Choosing a Bible, Part 2

Previously in this space I discussed picking a Bible translation. Once you know which translation you prefer, you need to think about which Bible to choose. Any particular translation will probably have study editions, different bindings in different colours, and different sizes.

Let’s start with study editions. Lots of people have written notes on the Bible. Study Bibles are not new inventions. They’ve been around for a long time. The Geneva Bible (first published 1560) was an early study Bible. When choosing a study Bible here are some questions to consider:

  1. Who wrote the notes? Was only one person responsible, or was a group of people responsible? What are the qualifications of the person or people who wrote the notes?
  2. What is the purpose of the notes? Are they primarily devotional notes? Theological notes? Historical notes? Literary notes?
  3. Who is the intended audience of these note? Am I included in that audience?
  4. Are the notes easy to access and understand? Are the notes and biblical text laid out in a way that is easy to follow?

Study Bibles should not be your only source of information about what is going on in a Bible passage, but once you get one, the notes are often your first source of information. Make sure the notes are a reliable and helpful source for your reading.

Bibles come in different bindings with different colours and pictures on the cover. If you buy a paperback Bible because you want something cheap, remember that it may not last long. If you only need the Bible for a course for a semester, that might be fine. If you want to use the Bible for several years, you may want to think about a sturdier binding. Hardcover study Bibles are often worth the few extra dollars.

Bibles come in different sizes and shapes. Most study Bibles are fairly hefty. Larger print Bibles are larger in size. Some compact Bibles are very portable, but have very small print. Think about what is comfortable for you, and your use of the Bible. If you get an enormous study Bible, will its size deter you from carrying it anywhere? If you are going to use it mainly at your desk, do you need a tiny little portable Bible?

Happy choosing!

Picking a Bible Translation

Andrew posted advice for choosing a Bible translation over on his blog. This post is meant to help our customers figure out which translation and edition of the Bible they need at the moment. Lots of people come into Crux and say “I need a Bible,” expecting that to be enough information. Little do they realize that we have a whole wall filled with Bibles. You think that sometimes there are too many decisions to make in a restaurant after you’ve decided what to order? This is worse. Andrew’s post tries to simplify things so people won’t be confused. This post adds a little detail and (hopefully) gives you enough information to make good decisions, or at least to ask further questions.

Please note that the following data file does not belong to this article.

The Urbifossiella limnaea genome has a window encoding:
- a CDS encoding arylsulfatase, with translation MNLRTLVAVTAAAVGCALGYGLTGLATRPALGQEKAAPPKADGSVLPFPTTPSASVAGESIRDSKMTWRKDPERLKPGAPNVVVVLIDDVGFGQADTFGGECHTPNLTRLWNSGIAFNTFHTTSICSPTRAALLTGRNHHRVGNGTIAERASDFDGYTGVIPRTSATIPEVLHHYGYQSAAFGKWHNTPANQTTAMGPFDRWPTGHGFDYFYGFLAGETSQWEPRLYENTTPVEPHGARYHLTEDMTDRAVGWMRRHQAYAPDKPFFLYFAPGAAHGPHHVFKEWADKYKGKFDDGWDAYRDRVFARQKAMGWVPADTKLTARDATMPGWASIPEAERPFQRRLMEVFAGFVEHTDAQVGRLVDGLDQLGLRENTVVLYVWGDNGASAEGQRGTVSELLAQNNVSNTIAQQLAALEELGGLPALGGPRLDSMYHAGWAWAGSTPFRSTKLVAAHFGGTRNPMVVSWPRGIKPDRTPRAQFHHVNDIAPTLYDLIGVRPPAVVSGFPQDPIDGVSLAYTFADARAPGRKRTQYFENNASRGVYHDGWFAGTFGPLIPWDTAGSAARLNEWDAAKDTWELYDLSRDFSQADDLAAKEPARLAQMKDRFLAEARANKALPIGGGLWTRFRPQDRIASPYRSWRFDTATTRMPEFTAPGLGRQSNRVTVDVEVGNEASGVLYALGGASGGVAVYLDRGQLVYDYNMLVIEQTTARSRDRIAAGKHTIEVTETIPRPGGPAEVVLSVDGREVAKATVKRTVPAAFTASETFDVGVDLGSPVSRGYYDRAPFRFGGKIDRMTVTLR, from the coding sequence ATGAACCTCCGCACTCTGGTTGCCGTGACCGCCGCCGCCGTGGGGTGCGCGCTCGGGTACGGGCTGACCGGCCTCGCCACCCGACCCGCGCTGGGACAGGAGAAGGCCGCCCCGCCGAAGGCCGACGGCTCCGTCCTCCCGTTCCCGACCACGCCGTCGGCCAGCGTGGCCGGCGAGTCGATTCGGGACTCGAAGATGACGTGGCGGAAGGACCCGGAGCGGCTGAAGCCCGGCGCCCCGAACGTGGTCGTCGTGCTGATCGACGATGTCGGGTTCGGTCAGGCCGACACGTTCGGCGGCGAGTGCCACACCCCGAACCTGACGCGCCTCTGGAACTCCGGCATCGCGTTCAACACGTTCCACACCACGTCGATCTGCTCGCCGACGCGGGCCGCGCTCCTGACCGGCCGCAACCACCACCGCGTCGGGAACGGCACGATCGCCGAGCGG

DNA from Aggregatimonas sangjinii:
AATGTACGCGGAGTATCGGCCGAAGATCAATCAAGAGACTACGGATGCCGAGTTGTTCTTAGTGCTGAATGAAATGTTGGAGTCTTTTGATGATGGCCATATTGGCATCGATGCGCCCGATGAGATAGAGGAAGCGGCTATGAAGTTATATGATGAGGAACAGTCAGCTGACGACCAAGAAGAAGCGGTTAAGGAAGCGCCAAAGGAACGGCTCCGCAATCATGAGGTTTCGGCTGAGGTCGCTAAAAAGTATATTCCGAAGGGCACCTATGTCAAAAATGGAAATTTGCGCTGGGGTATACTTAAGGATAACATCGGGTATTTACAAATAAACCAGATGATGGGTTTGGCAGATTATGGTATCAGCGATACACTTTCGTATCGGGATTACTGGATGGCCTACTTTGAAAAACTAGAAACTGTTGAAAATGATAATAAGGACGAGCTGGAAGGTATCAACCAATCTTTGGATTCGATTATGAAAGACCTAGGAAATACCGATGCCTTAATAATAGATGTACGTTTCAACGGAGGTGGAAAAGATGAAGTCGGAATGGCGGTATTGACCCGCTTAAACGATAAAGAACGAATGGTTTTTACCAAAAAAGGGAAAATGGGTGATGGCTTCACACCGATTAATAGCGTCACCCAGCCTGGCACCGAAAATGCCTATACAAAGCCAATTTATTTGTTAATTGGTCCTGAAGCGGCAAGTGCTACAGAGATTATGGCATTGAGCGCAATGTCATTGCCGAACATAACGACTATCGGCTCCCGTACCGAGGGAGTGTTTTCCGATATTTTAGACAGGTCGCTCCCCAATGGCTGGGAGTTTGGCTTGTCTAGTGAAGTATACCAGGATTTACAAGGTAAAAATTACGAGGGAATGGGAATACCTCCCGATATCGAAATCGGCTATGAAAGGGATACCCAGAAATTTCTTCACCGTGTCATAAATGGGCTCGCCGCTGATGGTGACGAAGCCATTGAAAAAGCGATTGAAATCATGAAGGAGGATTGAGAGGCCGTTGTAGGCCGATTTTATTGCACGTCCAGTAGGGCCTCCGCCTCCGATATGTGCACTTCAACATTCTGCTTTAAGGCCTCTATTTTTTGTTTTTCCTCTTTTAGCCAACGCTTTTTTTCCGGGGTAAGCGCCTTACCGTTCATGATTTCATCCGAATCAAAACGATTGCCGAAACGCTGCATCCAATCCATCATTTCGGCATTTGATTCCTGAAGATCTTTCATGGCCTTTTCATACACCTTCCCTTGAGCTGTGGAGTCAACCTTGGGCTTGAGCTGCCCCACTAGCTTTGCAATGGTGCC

Important Information Before Starting: Remember that the Bible is an ancient document originally written in Hebrew and Greek. No English Bible is “original.” Also, modern languages other than English do not necessarily have versions that correspond to an English version you might know about. Example: there is no Spanish King James Version. Also, there is no “standard” English translation that everyone commonly uses. We have a wealth of English translations and most people have their particular favourites. Got it? Ok, now lets move on to actually choosing a Bible for you.

If a customer comes in and announces to a staff member that they need help choosing a Bible, a common first question is: What do you need the Bible for? If the Bible is for personal reading, then following Andrew’s advice (read a passage or two that you are familiar with in several translations; choose the one that feels comfortable for you) works well. If you are a lay leader at a church, you may wish to match the translation you use with the translation commonly used from the pulpit in your church. If you need a Bible for class, then your professor has probably made a recommendation that narrows the selection down. Many professors recommend the New Revised Standard Version.

Just so you know, the three translations of the Bible that we sell most often are the New Revised Standard Version (NRSV), the New International Version (NIV), and the English Standard Version (ESV). The bewildering list of other available English translations includes: the New American Standard Bible (NASB), the New American Bible (NAB) (these two similarly named translations are not at all related to one another) the Contemporary English Version (CEV), the Good News Bible, the New Living Translation (NLT), and the Message.

The translations listed above each have different philosophies and goals. Some are more word for word, or literal, translations (NASB and ESV), others are phrase by phrase translations (NIV, NLT, the Message). Some translations use modern language but aim to sound traditional (New King James Version, NRSV), and others try to use a limited vocabulary for ease of understanding (Good News, CEV). Some are tied to a denomination (for example, the NAB is Roman Catholic), many are translated by an interdenominational group of people (NRSV, NIV).

Once you pick a translation, your decision is not finished. You still have to think about print size, binding, study notes and aids, the Apocrypha, and price point. That will take up another post!